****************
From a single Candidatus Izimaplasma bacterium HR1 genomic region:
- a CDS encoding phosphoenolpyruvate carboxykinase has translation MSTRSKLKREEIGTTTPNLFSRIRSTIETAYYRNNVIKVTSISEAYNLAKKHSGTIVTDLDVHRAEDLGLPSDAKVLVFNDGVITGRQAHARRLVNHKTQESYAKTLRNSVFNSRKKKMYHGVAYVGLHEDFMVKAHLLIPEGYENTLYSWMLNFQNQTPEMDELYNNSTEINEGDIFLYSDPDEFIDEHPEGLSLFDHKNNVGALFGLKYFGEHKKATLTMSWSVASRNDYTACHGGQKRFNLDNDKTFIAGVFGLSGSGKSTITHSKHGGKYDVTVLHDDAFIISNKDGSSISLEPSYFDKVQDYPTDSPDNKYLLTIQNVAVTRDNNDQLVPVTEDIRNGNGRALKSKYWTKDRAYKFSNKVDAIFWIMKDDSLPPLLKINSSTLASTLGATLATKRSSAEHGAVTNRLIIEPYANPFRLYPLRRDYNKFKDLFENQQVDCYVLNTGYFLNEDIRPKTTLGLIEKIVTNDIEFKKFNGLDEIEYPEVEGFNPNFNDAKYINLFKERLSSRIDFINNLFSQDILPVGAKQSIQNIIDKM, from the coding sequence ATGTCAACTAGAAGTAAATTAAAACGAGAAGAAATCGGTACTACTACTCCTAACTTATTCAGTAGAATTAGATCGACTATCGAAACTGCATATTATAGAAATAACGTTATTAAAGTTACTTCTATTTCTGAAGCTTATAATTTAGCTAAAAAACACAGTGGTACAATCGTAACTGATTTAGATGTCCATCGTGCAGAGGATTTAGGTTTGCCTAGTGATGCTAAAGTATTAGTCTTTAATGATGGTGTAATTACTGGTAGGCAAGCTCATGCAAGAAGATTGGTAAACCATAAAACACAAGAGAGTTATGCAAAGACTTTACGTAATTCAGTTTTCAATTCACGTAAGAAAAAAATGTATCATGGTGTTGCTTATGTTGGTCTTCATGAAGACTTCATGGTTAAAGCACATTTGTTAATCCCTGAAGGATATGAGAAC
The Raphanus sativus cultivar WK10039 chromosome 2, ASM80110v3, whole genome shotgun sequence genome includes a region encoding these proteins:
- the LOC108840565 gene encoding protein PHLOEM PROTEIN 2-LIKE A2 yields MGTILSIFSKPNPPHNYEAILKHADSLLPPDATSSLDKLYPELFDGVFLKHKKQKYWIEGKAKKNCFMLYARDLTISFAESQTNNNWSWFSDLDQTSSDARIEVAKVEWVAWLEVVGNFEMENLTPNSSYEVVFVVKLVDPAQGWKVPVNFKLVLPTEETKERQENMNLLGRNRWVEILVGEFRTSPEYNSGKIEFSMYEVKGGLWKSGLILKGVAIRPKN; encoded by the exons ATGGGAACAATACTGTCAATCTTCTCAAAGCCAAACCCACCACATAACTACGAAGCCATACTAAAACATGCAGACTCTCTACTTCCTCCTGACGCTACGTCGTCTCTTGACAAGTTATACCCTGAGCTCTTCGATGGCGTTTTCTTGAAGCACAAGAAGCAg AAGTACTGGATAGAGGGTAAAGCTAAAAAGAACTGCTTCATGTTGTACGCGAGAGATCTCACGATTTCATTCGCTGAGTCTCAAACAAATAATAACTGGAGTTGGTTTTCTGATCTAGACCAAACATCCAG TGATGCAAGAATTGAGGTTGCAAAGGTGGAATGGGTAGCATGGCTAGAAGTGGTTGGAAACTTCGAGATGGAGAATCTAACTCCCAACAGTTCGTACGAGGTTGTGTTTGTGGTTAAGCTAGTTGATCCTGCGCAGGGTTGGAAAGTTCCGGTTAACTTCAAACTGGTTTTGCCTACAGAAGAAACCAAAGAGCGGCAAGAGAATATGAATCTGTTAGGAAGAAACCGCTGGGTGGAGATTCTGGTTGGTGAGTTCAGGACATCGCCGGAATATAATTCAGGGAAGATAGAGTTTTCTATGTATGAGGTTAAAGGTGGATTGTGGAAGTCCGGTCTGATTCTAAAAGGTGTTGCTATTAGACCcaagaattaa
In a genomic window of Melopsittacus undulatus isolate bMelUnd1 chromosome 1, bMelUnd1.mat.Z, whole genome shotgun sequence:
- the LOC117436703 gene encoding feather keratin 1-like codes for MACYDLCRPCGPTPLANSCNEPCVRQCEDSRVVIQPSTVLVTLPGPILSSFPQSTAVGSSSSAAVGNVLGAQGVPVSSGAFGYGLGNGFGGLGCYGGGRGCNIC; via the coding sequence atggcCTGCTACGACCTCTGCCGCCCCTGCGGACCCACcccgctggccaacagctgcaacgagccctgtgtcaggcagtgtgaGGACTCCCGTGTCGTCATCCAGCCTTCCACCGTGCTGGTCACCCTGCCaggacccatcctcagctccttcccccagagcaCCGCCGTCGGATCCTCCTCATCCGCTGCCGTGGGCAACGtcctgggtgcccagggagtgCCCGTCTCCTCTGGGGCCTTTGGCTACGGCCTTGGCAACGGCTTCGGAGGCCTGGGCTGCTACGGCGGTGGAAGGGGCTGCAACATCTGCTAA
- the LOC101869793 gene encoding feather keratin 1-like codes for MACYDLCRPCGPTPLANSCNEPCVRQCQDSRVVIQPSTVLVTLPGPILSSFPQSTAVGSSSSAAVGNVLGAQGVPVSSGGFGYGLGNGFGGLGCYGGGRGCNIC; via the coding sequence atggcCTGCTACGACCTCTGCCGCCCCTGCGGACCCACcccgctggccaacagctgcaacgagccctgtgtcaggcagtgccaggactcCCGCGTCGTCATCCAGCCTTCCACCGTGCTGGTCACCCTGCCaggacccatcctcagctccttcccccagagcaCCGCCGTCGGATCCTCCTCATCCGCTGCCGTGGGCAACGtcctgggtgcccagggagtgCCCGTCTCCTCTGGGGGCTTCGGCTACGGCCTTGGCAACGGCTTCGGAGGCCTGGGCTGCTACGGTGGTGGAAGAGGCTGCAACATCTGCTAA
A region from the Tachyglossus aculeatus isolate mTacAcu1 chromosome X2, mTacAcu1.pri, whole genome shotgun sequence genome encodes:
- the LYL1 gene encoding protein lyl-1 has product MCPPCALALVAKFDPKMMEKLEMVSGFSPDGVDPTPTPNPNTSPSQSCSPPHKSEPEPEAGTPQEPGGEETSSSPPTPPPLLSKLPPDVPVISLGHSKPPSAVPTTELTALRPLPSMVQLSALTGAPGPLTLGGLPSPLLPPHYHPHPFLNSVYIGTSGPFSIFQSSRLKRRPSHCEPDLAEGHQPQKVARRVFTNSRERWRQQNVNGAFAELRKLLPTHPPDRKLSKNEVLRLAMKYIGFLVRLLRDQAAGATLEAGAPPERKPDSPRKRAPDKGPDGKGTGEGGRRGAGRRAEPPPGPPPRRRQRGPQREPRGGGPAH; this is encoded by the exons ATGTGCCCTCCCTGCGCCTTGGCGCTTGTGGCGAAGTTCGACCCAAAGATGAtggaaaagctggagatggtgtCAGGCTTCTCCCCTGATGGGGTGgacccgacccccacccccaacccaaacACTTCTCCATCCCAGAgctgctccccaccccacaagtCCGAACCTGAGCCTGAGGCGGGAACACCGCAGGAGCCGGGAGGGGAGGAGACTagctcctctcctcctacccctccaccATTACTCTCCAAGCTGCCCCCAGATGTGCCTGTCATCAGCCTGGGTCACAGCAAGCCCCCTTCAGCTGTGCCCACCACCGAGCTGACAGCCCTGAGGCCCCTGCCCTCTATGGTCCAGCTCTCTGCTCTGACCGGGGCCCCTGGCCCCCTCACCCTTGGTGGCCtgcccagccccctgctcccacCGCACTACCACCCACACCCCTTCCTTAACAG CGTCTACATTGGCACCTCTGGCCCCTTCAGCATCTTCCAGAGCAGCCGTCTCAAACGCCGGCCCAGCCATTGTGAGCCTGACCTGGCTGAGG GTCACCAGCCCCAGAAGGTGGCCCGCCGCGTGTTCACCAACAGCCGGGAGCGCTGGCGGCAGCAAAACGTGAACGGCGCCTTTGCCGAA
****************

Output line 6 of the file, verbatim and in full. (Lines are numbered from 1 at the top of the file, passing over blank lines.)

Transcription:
- the LOC117436703 gene encoding feather keratin 1-like codes for MACYDLCRPCGPTPLANSCNEPCVRQCEDSRVVIQPSTVLVTLPGPILSSFPQSTAVGSSSSAAVGNVLGAQGVPVSSGAFGYGLGNGFGGLGCYGGGRGCNIC; via the coding sequence atggcCTGCTACGACCTCTGCCGCCCCTGCGGACCCACcccgctggccaacagctgcaacgagccctgtgtcaggcagtgtgaGGACTCCCGTGTCGTCATCCAGCCTTCCACCGTGCTGGTCACCCTGCCaggacccatcctcagctccttcccccagagcaCCGCCGTCGGATCCTCCTCATCCGCTGCCGTGGGCAACGtcctgggtgcccagggagtgCCCGTCTCCTCTGGGGCCTTTGGCTACGGCCTTGGCAACGGCTTCGGAGGCCTGGGCTGCTACGGCGGTGGAAGGGGCTGCAACATCTGCTAA